Wood and Pellet Stove Tax Credit Extended through Dec. 31, 2014

Stove manufacturers routinely claim
75% efficiency to be eligible for the
tax credit, even when stoves are far
below 75%.  The average wood and
pellet stove may be around 70%.

Updated on December 16, 2014 – A short term extension of the $ 300 federal tax credit to purchase a new wood or pellet stove was signed into law by President Obama on Dec. 19, after having passed the House and the Senate.

The law extends a host of tax provision through Dec. 31 2014, making it almost entirely a retroactive tax credit.   A two-year deal that would have extended selected tax credits through Dec. 21, 2015 fell through.

The tax credit, which started out at $ 1,500 applied to all stoves that were at least 75% efficient.  The stove industry used a loophole to help ensure that all EPA certified wood stoves and all pellet stoves could claim to be 75% efficient.  As a result, many consumers are unwittingly buying stoves that may be less than 60% efficient, or even less than 50% efficient.  Pellet stoves in particular can be very low efficiency, saddling consumers with unnecessarily high pellet fuel bills.

Because of this loophole, the stove tax credit has long been criticized in the energy efficiency community as being dominated by “free riders” because the credit applies to virtually every stove and does not push consumers toward the most efficient ones. Instead of giving consumers an incentive to buy higher efficiency or “greener” appliances, like Energy Star appliances that help people save money, the government has been giving a discount to all wood and pellet stoves (other than uncertified, exempt wood stoves.) 

Of the hundreds of stove models on the market, manufacturers have only disclosed actual, third party verified efficiencies for about 20 models and they are listed here. Blaze King is the only stove manufacturer who discloses actual efficiencies for all their models.  To date, all the major pellet stove manufacturers have refused to disclose any actual efficiencies.  Seraph Industries, a very small pellet stove maker, has disclosed their efficiencies and they are quite high.
The EPA, nor any other federal or state agency involved in wood and pellet stove education, warns consumers that they are not necessarily buying a 75% efficient stove, as promised by manufacturers who issue certificates assuring consumers that their stoves are eligible for the tax credit.
The Alliance for Green Heat has been a long-time advocate of a robust tax credit, but only for stoves that are genuinely cleaner and more efficient.  The federal tax credit has never incorporated particulate emissions into its eligibility requirements.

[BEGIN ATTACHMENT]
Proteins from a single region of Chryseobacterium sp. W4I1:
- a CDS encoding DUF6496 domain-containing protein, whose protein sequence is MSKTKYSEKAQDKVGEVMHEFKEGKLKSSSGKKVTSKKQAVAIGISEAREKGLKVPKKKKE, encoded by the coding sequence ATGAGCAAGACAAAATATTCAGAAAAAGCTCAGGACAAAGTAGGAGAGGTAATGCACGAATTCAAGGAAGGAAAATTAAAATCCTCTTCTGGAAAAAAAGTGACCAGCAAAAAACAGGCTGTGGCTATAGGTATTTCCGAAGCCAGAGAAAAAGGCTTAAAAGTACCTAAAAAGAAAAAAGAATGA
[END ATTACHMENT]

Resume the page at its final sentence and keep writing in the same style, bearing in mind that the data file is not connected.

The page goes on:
Consumers who bought a stove in 2014 can claim the credit on their 2014 taxes, assuming they have not exceeded the $ 500 limit for residential energy improvements.  

In addition to the federal tax credit, more states are beginning to offer incentives, including Idaho, Oregon, Maryland, Montana and New York.  

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Photograph Album of the 2014 Collaborative Stove Design and style Workshop

Ivana Sirovica, Jessica Peterson and Jeff Hallowell, from ClearStak&nbspBrookhaven Countrywide Laboratory.

Rebecca raking coal mattress to put together for the next load of gas.&nbsp
Thanks to John Pilger and Chimney Safety Institute of America and Olympia Chimney for donating pipe and installation!

Taylor Myers showing a actual time electronic show, using bluetooth, of temperatures in his stove.

Indigo Resort in Riverhead NY – our foundation for the 7 days

The Testo exhibits real time emissions, with prime line showing particulate issue (PM)

Rebecca Trojanowski removes filters. The dark circle in foreground are the particulates from the check burn that will be weighed to establish grams for each hour.

Even the kindling is very carefully weighed so that every stove gets the very same warm up rick.
Glenn Miller from the Fairbanks Air District on the remaining, Rob Rizzo from Mass. Dept. of Power, and Gaetan Piedalue and Marc Suave from Polytest Labs, a EPA accredited test lab. Ellen Burkhard from NYSERDA is peering into the stove.
Jessica Peterson from ClearStak functioning late into the evening to prepare for tests tomorrow.

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Wooden Stove Tax Credit history Unlikely to be Extended in 2014